Meet Alaric and Alard Basson, identical twins that sometimes even have their coach Mark Edge wondering if they aren’t playing a trick on them, writes GARY LEMKE in Rabat.
The two of them are so close that when I asked them the question, ‘Do you both support the same football team?’ the answer shot back instantaneously and in complete harmony. ‘We don’t really watch football,’ they chorused, as if rehearsed, except it wasn’t. That’s just how they are: inseparable.
In fact both are doing the same studies – a BTech: Construction Management at Nelson Mandela University. However, there is one small difference: Alaric has an African Games gold medal dangling round his neck, after winning the men’s 100m breaststroke title at the Mohamed V Olympic Pool in Casablanca.
‘This was totally unexpected … I’m very, very happy,’ he said. ‘Did I say I’m very happy?’ And brother Alard was there to share in his joy.
Both hail from Uitenhage and make the 45-minute journey daily to Port Elizabeth to train with Edge at the Madibaz swimming club. ‘They’ve both got real talent and dedication.’ says Edge, who is part of the Team SA coaching staff at these Games.
‘I know that [head coach] Graham [Hill] was quietly confident that Alaric would win the gold, but all I was hoping for was some improvement and a good swim, especially given that Alaric’s best event is the 200m breaststroke. So, I thought that he’d be in the medals, but it was always going to be tough against 50m gold medallist Michael Houlie.’
Houlie, the 19-year-old who has been touted in many circles as the heir apparent to South Africa’s now retired former Olympic champion, multiple world champion and world record-holder Cameron van der Burgh, was left to take the bronze medal as his countryman surged to gold.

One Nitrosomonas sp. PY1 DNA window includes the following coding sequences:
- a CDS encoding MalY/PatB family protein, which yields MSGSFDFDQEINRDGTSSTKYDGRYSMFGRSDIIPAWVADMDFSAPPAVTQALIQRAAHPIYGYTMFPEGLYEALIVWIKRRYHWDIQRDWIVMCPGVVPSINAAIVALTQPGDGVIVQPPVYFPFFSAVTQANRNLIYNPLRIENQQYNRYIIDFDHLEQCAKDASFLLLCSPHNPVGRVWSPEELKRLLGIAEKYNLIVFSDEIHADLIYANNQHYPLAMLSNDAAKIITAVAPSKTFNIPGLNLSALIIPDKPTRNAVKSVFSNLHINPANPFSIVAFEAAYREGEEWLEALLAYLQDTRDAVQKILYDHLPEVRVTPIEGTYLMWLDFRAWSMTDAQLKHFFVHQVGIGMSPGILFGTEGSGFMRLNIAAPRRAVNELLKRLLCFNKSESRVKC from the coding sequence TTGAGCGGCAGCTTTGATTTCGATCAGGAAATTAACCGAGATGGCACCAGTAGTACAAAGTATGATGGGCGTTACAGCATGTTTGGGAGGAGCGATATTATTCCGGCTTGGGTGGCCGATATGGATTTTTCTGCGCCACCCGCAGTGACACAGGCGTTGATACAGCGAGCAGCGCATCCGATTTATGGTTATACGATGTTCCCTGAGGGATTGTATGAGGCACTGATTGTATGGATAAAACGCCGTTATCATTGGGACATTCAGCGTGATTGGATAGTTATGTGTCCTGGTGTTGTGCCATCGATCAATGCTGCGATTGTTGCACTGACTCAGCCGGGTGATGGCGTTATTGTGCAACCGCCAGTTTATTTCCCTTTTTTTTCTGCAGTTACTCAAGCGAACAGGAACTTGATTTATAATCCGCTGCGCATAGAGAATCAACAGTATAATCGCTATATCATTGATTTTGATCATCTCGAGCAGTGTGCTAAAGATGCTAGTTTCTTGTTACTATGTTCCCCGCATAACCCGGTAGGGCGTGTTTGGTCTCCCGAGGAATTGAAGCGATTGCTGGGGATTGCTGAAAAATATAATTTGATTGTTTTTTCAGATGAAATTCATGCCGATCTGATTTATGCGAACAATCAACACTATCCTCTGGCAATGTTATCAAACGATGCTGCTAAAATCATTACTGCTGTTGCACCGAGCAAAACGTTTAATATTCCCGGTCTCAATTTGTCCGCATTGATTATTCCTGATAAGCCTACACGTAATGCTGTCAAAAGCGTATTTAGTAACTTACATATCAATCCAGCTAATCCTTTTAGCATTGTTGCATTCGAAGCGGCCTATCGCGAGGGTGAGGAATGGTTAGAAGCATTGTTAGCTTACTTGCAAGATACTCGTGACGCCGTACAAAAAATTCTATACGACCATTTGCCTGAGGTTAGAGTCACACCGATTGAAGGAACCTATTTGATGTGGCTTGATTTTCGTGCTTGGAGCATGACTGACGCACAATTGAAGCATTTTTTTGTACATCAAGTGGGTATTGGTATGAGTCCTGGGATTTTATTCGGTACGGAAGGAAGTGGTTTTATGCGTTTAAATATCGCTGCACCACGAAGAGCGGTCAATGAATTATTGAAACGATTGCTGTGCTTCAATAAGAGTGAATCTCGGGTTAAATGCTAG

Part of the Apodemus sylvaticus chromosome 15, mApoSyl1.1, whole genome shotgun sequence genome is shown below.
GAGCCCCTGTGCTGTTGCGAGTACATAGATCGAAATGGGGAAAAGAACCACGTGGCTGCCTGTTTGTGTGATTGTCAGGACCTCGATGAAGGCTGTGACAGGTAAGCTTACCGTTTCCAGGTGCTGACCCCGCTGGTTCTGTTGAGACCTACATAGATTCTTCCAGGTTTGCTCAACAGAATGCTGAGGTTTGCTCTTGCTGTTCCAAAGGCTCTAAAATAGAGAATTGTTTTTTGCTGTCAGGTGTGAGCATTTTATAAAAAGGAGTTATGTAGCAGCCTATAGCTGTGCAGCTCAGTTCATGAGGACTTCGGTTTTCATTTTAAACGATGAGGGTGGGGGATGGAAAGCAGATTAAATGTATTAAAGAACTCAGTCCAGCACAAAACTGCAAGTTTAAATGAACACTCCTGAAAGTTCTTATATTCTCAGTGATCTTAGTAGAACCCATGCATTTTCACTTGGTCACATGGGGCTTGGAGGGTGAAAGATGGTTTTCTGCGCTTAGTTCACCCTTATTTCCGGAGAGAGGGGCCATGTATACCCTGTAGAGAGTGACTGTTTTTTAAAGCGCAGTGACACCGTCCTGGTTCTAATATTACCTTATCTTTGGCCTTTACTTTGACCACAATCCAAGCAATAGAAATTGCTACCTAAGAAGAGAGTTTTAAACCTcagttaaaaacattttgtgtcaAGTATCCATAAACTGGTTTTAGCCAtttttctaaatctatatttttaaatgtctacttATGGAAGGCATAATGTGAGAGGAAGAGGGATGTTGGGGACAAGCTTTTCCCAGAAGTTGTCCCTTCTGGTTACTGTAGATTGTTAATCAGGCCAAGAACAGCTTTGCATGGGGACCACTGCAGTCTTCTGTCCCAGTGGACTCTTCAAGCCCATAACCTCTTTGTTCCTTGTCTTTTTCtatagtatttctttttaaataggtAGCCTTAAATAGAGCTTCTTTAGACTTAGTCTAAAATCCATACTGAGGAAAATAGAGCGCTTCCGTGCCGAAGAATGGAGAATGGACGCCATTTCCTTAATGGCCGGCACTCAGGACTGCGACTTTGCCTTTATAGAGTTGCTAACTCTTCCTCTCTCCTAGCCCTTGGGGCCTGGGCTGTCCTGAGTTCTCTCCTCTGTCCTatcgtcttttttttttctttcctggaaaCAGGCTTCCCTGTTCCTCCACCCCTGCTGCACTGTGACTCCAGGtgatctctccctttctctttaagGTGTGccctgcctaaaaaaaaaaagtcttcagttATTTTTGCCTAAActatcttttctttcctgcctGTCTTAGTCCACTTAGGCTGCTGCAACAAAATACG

‘It’s a massive surprise to me because I was racing in the World Student Games and the Fina World Championships and I didn’t perform as well in those two big events as I had hoped to. I’d been racing for a month and a half and then came here having barely trained. And we had to get used to the food and the accommodation here. That’s why I was so surprised with this swim. It was against all the odds.’
Not only did he win gold but he did so in a personal best time of 1min 00.96sec. ‘Coach and I decided to try a new strategy and that was to keep relaxed in the first 50 and then come back hard. I went out quick but stayed relaxed and then knew I had the gas to come back in the last 50. To be honest I knew that I had the win when I turned at 50, I didn’t see anyone next to me and I was feeling comfortable.’
Barely 18 hours later he returned to the same pool for his preferred event, the 200m, and blew the field away in the heats, coming home in 2:15.31 which was a full two seconds quicker than anyone else in qualifying and set him up for his second gold medal of the championships – and certainly the two biggest wins he’s had in his burgeoning career.
He completed the job in 2:14.21, admitting that it was ‘tougher than expected’ in holding off Egyptian Yousef Elkamash by 0.62sec. ‘I knew I was in a race and it wasn’t as comfortable as I had hope but I dug deep. It feels great to be called African champion in two different events!’
Alard, the younger 23-year-old brother by three minutes, is also looking to change his racing strategy to see whether it has the same effect as it has on Alaric.
‘I just missed out on World Student Games qualifying and that put me in a bit of a slump, he says. ‘While Alaric was away competing in those two events in June and July I put in some as hard work, and in training I started focusing on being relaxed in the water. So, these African Games are a first test of that. My approach to the 100m ‘fly is different now. I’m holding back in the first 50 to have more in the tank. It’s the same technique that my brother now uses so we’ll see how it pans out.’
The pair will continue to train and travel together and they’re sure to have a lot more fun on the way as well.